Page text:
Rechter die rechter hamer vasthoudt
Rechter die rechter hamer vasthoudt

Prevent breach of trust in court for more trust in the government

The Childcare Benefits Scandal, the nitrogen crisis and the Groningen gas extraction dossier: it is clear that trust in the Dutch government has taken a big hit in recent years and that this trust needs to be restored. Misunderstandings and breaches of trust can occur at all administrative and legal levels, leading to diminished trust in government. Within administrative and civil law, more attention should therefore be paid to the consequences of a breach of legitimate expectations, says Nikky van Triet, who will defend her PhD at Radboud University on 22 March.

Trust in the government plays out not only in big issues that dominate the news every day, but also in small, individual cases, as Van Triet discusses in her thesis. “Think, for example, of a citizen who wants more information about being able to build on their plot, with the intention of eventually applying for a permit. The citizen reads on the government website what is needed for this, perhaps they hear from a municipal official that it can all be arranged, which then creates certain expectations. If the permit request is then rejected, there is a violation of expectations.”

To establish the legal consequences of such a breach, it is necessary to assess whether there were legitimate expectations. Only then will a breach of trust have legal consequences. According to Van Triet, currently, courts are too quick to rule that there is no breach of legitimate expectations. “If a citizen can assume, based on their own research into government sources, that something is legally correct, the court should rule in the citizen’s favour. But there is a wide gap between what citizens and judges consider to be legitimate expectations.”

Undermining confidence

These are only individual cases, but any case can undermine confidence in the rule of law, Van Triet warns. Her study therefore makes several recommendations for restoring trust by providing more legal protection in concrete cases. “One of the sore points is that much of the information provided by the government is not considered  binding promise in law. If a municipality’s site says something that turns out to be not quite correct, the government is not responsible for the damage that arises from such an error. The government has to start taking their responsibility in this.”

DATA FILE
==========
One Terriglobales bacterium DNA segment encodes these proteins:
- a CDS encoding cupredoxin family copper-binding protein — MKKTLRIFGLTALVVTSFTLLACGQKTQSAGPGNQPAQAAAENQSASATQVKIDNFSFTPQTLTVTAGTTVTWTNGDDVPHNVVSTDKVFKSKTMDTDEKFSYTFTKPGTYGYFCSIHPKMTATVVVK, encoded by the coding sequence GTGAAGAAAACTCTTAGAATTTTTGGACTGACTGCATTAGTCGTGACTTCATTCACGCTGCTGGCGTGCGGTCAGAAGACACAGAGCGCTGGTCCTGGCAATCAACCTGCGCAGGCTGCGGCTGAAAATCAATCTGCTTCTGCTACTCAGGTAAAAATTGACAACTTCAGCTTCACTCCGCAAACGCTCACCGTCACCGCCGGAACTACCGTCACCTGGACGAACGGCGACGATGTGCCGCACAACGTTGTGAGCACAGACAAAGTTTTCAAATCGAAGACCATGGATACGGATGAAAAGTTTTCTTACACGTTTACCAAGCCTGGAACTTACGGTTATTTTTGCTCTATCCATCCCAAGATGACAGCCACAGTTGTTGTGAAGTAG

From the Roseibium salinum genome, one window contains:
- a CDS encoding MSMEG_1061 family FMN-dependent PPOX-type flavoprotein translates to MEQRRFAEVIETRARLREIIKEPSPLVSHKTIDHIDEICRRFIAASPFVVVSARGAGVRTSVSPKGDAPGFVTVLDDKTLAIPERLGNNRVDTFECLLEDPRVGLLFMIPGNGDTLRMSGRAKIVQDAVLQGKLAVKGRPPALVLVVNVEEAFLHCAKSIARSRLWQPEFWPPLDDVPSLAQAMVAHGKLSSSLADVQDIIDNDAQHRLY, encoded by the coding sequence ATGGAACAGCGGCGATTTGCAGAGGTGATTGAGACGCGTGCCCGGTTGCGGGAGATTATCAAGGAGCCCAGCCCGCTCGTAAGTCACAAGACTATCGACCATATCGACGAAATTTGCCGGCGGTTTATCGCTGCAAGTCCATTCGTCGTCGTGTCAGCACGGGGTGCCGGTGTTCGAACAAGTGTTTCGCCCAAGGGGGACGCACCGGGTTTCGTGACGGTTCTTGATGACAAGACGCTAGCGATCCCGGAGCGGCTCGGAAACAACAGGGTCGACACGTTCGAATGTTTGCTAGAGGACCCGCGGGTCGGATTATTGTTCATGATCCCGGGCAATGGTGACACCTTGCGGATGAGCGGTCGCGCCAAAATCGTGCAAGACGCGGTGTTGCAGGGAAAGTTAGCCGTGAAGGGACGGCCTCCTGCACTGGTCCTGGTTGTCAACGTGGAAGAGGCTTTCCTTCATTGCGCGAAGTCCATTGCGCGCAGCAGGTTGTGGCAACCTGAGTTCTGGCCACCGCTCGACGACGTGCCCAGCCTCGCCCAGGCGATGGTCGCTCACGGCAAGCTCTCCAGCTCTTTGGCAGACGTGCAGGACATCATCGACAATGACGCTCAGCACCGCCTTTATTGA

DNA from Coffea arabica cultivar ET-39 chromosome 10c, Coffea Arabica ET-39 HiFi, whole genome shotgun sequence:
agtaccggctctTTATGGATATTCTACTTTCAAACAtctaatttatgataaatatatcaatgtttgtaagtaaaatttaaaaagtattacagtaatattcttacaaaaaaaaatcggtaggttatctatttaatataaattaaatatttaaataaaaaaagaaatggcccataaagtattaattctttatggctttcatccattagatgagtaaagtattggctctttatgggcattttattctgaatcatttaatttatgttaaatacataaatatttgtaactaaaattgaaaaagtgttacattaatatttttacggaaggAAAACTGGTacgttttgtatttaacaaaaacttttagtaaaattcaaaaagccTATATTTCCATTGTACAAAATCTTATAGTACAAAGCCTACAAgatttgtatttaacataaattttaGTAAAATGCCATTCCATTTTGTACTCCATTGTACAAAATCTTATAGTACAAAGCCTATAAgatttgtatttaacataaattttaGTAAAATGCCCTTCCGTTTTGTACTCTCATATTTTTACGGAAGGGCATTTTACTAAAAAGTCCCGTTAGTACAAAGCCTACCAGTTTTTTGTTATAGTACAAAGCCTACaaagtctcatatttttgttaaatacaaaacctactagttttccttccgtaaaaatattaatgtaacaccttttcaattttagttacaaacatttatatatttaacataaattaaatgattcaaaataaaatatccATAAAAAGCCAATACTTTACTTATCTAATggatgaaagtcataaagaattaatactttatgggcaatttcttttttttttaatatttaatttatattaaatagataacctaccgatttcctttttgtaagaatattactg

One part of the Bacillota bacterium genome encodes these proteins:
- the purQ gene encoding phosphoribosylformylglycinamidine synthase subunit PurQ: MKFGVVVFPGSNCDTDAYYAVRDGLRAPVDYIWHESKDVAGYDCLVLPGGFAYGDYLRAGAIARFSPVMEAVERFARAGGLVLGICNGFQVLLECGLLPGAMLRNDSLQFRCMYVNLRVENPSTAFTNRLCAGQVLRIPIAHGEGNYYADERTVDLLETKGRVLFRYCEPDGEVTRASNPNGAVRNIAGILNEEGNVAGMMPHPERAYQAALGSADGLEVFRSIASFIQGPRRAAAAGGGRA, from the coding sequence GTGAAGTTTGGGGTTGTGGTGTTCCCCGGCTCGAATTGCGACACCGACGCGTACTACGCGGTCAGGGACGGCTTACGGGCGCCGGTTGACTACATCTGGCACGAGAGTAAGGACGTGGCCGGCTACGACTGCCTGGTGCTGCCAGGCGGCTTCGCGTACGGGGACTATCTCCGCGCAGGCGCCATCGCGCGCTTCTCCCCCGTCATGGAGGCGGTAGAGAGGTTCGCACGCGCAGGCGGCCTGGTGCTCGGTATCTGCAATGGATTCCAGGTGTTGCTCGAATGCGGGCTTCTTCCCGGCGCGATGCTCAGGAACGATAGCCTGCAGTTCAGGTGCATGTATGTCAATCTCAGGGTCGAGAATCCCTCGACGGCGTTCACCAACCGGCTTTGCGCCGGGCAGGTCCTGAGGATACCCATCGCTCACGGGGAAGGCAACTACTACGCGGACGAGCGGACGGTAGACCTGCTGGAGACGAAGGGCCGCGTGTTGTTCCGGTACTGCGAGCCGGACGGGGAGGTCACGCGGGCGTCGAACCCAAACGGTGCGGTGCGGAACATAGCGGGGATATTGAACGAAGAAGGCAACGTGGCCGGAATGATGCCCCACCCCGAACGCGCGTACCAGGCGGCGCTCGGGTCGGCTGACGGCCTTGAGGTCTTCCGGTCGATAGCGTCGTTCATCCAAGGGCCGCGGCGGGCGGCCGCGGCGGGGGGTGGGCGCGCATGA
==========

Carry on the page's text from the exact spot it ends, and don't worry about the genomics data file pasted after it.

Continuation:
There are also differences (partly unnecessary ones, according to Van Triet) in how civil and administrative courts look at a case. In a case with the same factual background, one court may rule in favour of the citizen, while the other favours the government. “There are legal reasons for this, such as differences between the administrative and civil law background of the protection of legitimate expectations and the judges’ ruling powers. But for the average citizen, this difference is hard to fathom. Striving for legal unity, where similar cases are judged in a similar way, creates a consistency that is easier for citizens to understand and can ultimately lead to greater legal protection in cases of breached expectations.”


Since the world and language of lawyers and officials is often difficult for citizens to understand, the risk of misunderstandings is high. “That is why it is important not to forget the citizens’ perspective. A seemingly abstract topic like this plays an important role in working towards a more trustworthy government when it is precisely in ordinary everyday life that government statements are often relied on. Think of digital help in filing tax returns, or a conversation with a civil servant about applying for an environmental permit. We need to not only provide more clarity beforehand on trusting government statements, but also – should it ever come to administrative or civil proceedings – to bring the approach of the administrative court and the civil court closer together.”

Contact information

For further information, please contact nikky.vantriet [at] (Nikky van Triet) or team Science communication via +31 24 361 6000 or media [at] (media[at]ru[dot]nl)

Organizational unit
Administrative Law, Faculty of Law
Current affairs, Politics, Law